The spam approach to pick-up emails
At first glance, it looks pretty harmless:
I am a 27 year old male who lives in Philadelphia. I work in the construction business as a planner. I am still fairly new to the city after moving here from California after college about 5 years ago. You sound like a nice girl. You can find my picture attached. As for me, I enjoy a little of everything but it would probably be nice to spend some of that time with you. Who knows.....maybe!!
Attached is a grainy j-peg of our antihero, holding what appears to be the head of a cartoonish blow-up doll in his lap. I am utterly at a loss to otherwise identify the object, unless it is some sort of basketball painted to resemble a Looney Tunes figure. It is clearly an inflated object. With semi-human features.
Now the photo’s not great, by any means (reminds me of the terrible pictures posted by one of my first-ever chat — I mean “whisper” — buddies on Udate; that guy lived in the midwest somewhere, and thought I’d appreciate him regalling me with accounts of the local, possibly underage, Udate conquest he fucked in his kitchen) ... but it alone is not enough to provoke such horror. Mainly my initial reaction is, Unfortunate photo. And why he’d email me? Another one who didn’t read the ad well. (Sigh)
But then I glance up. I glance up to the subject-line area. And I see to my shock not “firstname.lastname@example.org” (which he would have gotten from reading this blog), but the “anon1234987@craigslist” email of the personal ad.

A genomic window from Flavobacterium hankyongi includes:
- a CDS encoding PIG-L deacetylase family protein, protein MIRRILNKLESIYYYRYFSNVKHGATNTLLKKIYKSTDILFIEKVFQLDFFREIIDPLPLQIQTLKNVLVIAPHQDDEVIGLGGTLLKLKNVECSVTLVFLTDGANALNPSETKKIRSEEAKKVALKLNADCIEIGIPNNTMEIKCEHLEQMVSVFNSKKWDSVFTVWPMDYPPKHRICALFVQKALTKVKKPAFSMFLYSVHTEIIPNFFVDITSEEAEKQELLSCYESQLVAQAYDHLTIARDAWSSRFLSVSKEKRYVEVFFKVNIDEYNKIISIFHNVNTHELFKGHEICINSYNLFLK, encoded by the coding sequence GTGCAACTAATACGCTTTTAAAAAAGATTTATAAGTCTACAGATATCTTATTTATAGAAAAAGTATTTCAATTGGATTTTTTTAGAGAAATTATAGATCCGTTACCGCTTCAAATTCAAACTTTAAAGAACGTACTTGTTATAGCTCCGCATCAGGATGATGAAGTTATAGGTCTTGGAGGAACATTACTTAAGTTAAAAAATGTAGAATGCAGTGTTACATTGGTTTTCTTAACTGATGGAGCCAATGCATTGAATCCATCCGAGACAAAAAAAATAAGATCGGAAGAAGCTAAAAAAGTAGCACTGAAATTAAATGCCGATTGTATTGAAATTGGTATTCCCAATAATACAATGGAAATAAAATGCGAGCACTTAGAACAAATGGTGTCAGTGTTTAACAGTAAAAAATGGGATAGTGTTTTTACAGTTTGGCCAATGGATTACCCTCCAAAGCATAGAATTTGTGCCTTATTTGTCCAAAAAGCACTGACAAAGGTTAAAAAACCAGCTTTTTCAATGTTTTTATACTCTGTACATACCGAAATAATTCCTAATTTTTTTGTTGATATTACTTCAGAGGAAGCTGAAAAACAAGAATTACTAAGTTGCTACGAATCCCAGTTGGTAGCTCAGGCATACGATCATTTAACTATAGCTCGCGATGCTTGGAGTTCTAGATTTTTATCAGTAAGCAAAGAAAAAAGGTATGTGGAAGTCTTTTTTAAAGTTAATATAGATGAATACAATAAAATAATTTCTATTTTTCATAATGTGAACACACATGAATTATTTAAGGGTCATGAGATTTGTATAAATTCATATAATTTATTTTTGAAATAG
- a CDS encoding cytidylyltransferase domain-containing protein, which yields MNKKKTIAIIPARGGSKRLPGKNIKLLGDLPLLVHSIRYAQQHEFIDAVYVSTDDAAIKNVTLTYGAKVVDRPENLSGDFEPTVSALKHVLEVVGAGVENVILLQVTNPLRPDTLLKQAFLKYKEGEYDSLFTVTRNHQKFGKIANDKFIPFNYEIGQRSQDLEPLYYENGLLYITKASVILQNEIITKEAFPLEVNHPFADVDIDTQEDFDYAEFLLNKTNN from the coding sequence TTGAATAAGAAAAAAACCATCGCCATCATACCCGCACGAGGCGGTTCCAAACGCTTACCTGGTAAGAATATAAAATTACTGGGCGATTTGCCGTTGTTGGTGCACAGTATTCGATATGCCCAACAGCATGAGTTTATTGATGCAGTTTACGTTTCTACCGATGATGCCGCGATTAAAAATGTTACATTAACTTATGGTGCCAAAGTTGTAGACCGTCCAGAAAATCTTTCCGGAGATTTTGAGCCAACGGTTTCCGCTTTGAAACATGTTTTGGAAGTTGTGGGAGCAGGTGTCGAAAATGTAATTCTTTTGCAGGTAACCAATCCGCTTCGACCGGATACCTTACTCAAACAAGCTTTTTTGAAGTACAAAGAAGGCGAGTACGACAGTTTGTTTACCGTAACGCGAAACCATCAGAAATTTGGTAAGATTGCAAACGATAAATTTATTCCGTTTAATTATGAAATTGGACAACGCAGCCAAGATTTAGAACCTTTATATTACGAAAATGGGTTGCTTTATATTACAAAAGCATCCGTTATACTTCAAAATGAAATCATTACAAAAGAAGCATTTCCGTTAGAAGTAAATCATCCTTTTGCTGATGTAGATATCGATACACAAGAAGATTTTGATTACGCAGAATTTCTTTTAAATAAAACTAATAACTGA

Here’s the kicker: I can’t actually tell which one is my email address because it’s not just sent to me! There’s a total of six, yes, six anon@craigslist email addresses in the “To:” line — plus two more cut off by my email program!!
Literally, I am in shock.
I mean, yes, he’s a construction worker. But for God’s sake. He’s a planner in construction. Is it really possible to be this clueless?!!
A recap of the strategy errors
- Bad picture — OK, understandable. Easy mistake.
- Writing to a personal ad that’s really not a date-solicitation at all — slightly less-excusable, but still he’s in good company (maybe four other such emails have so far been directed to me).
- Writing-in-hopes-of-a-date to a woman who lives in New York — stretching the limits of judgment, but hey, Philly’s only two hours away, right? Wouldn’t you be willing to drive that distance just to meet a “nice girl”? (Surely he drives; he’s from California.) Regarding this geographic gaucheness, he’s actually not the worst. Two days ago I got emails from men in San Francisco and London (yes, I promo’d myself on Craigslists there). Then again ... re-reading the Londoner’s email reveals he also sent his email to multiple women. He at least was clever enough to BCC us (British men are so much smarter), resulting in “Undisclosed-recipients” as his message-object. That does explain a few things ...
- Sending the same email to multiple women — unproductive in the resulting vagueness, but something you could easily conceal ... with a little common sense!!! Take this sample:
But back to Looney Tune:Hi,
I'm [Name] and I work in a bank.